'A Local Saint'

A professor of religion recalls the life of a visionary Buddhist teacher in modern Tibet.

tibet-Khandro-Tare-Lhamo-30.gif Khandro Tare Lhamo, circa 1979-80
Photo courtesy of Holly Gayley.

Khandro Tare Lhamo (1938-2002) was an important and well-known Tibetan Buddhist teacher in the Golog region of Tibet during much of the last century. She was born into a religious family, endured hardships during the famine of the late 1950s and during the Cultural Revolution, and went on to become a revealer of terma, spiritual teachings received in visions. Here, Holly Gayley, an assistant professor of religion at the University of Colorado in Boulder, discusses Khandro Tare Lhamo’s life based on her conversations in Golog with some of those who knew her. Gayley is the author of a forthcoming book on Khandro Tare Lhamo and her husband tentatively titled Scripting Destiny: The Lives and Letters of a Visionary Buddhist Couple in Contemporary Tibet.

“Khandro Tare Lhamo was born in 1938 to Apang Terton, a locally renowned terton [revealer of visionary teachings] in the region of Golog. She grew up very much in an esoteric milieu and trained with some of the great masters of her time.”

“She was able to receive esoteric instructions, but not the kind of training that a male teacher would receive. She didn’t, for example, have any scholastic training. She could read Tibetan, but couldn’t compose in Tibetan, so all of her writings were dictated to a scribe.”

“Later, she was labeled a ‘black hat’ [by the invading Chinese Communists] and was assigned to manual labor. She lived mainly as a nomad and herder during the years from 1958 to 1978, approximately, and her three brothers and first husband were imprisoned and died.”

“Her first son died later, more in the time period of the Cultural Revolution. So she did undergo quite a bit of hardship. At the same time, her biography records many of the miracles she performed during that time. She served as a beacon of hope for her local community as their khandroma, or local female saint, who was able to intervene in times of trouble, sometimes cooking rice in a kind of loaves-and-fishes miracle. Just a handful of rice would feed a whole group. She also met privately with people, sometimes performing phowa [special rituals] for the dead.”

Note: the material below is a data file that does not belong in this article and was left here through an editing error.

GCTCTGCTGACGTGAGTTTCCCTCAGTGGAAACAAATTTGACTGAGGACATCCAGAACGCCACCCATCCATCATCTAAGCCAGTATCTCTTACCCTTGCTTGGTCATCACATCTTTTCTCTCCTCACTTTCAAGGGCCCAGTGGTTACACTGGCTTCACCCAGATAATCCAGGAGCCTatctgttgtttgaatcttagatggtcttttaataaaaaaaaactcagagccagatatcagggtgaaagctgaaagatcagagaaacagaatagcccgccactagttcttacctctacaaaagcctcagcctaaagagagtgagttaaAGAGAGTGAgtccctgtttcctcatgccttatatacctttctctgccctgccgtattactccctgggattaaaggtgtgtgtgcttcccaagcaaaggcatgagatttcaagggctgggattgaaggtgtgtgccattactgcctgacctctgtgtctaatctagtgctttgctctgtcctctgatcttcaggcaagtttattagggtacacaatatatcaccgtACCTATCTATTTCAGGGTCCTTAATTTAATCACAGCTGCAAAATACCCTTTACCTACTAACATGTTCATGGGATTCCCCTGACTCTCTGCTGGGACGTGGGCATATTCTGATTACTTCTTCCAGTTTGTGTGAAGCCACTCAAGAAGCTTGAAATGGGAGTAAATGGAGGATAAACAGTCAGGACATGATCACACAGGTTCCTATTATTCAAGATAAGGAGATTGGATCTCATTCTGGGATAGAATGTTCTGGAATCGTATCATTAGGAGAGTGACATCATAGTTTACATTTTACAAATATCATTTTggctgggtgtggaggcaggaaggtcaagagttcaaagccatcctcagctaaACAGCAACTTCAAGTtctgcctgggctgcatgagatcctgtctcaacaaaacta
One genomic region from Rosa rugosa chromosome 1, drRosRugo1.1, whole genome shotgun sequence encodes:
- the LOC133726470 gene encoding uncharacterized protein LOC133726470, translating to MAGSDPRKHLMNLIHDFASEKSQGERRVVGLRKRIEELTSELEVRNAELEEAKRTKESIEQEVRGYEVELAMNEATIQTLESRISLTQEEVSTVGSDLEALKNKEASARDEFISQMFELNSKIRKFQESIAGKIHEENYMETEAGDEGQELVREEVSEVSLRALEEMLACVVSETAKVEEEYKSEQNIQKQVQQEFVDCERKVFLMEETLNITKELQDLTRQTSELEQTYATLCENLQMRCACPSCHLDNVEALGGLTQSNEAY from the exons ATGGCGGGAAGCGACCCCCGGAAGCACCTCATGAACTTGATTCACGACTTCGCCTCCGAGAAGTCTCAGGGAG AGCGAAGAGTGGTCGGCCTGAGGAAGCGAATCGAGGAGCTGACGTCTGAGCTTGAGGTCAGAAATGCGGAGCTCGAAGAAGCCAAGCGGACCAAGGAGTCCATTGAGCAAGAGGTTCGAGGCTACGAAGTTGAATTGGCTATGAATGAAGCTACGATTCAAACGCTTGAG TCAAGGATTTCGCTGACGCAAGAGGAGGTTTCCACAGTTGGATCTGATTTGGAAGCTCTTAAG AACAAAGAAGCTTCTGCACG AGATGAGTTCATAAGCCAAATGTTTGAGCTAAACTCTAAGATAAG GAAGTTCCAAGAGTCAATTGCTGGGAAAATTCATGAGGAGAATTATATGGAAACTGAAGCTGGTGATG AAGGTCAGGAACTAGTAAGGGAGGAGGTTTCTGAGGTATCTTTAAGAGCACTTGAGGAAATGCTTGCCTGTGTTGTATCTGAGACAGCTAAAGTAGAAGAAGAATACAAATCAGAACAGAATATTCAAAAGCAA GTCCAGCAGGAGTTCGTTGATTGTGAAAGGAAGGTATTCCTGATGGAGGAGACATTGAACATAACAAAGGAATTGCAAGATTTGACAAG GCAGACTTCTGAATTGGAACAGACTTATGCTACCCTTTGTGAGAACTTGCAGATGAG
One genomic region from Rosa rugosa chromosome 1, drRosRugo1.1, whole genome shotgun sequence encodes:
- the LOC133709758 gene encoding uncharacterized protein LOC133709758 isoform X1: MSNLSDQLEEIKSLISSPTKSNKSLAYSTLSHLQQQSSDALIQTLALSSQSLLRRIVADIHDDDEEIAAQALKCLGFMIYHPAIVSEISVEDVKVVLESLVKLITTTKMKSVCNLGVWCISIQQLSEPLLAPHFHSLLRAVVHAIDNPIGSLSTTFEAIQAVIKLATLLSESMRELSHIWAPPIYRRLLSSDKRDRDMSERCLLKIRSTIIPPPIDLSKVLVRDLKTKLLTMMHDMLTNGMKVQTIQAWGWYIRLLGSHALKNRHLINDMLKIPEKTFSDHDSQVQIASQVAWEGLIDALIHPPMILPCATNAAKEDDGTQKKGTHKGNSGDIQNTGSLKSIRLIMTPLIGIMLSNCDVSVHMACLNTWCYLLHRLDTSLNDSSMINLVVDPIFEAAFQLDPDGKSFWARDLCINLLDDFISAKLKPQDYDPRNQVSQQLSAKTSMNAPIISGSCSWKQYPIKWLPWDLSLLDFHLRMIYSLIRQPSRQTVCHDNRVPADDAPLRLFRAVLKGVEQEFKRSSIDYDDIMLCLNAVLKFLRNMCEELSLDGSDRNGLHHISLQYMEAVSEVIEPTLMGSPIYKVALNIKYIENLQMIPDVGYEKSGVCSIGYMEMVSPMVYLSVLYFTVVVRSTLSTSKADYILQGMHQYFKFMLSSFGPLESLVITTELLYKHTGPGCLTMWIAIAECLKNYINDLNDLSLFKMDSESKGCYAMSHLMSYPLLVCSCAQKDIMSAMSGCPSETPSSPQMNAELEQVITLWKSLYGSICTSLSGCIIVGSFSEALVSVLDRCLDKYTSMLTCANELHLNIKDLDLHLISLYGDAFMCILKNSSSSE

Undated photo of Holly Gayley.
Undated photo of Holly Gayley.
Photo courtesy of Holly Gayley.

“She initiated her correspondence [with her future husband, Namtrul Jigme Phuntsog] based on prophecy, and they corresponded for over two years. Travel was extremely difficult at that time between province borders. She was in Marko in Padma county in Qinghai, and he was in Serta in Kardze county in Sichuan. But their letters were taken by a messenger.”

“They exchanged 58 letters, quite a large number, over two years. Lots of prophecies are contained about their destiny to become consorts and to help revive the Buddhist teachings after there had been a nearly 20-year hiatus. But their letters also contain wonderful expressions of affection, so they’re quite a delight to read and are also very much in an Amdo song style—very local and colorful.”

“They definitely traveled and taught as a couple, and they revealed their terma [visionary teachings] as a couple. They very much worked as partners, and they taught side by side, giving tantric initiations sitting next to each other on thrones.”

The lineage of Khandro Tare Lhamo’s teachings are now carried on not just by Tibetan, but also by Chinese, disciples, Gayley said:

“The Buddhist connection between the Tibetans and the Chinese has always been a wonderful cultural bridge. And in a sense, there’s a great hope in the present situation. I think what is important is the openness among Tibetan teachers and monastics to accommodate the growing interest among middle-class Chinese Buddhists, who  see Tibetan areas as a place that has preserved the genuine Buddhadharma. And they are going there—flocking there—to rediscover those Buddhist roots.”

Reported by Richard Finney

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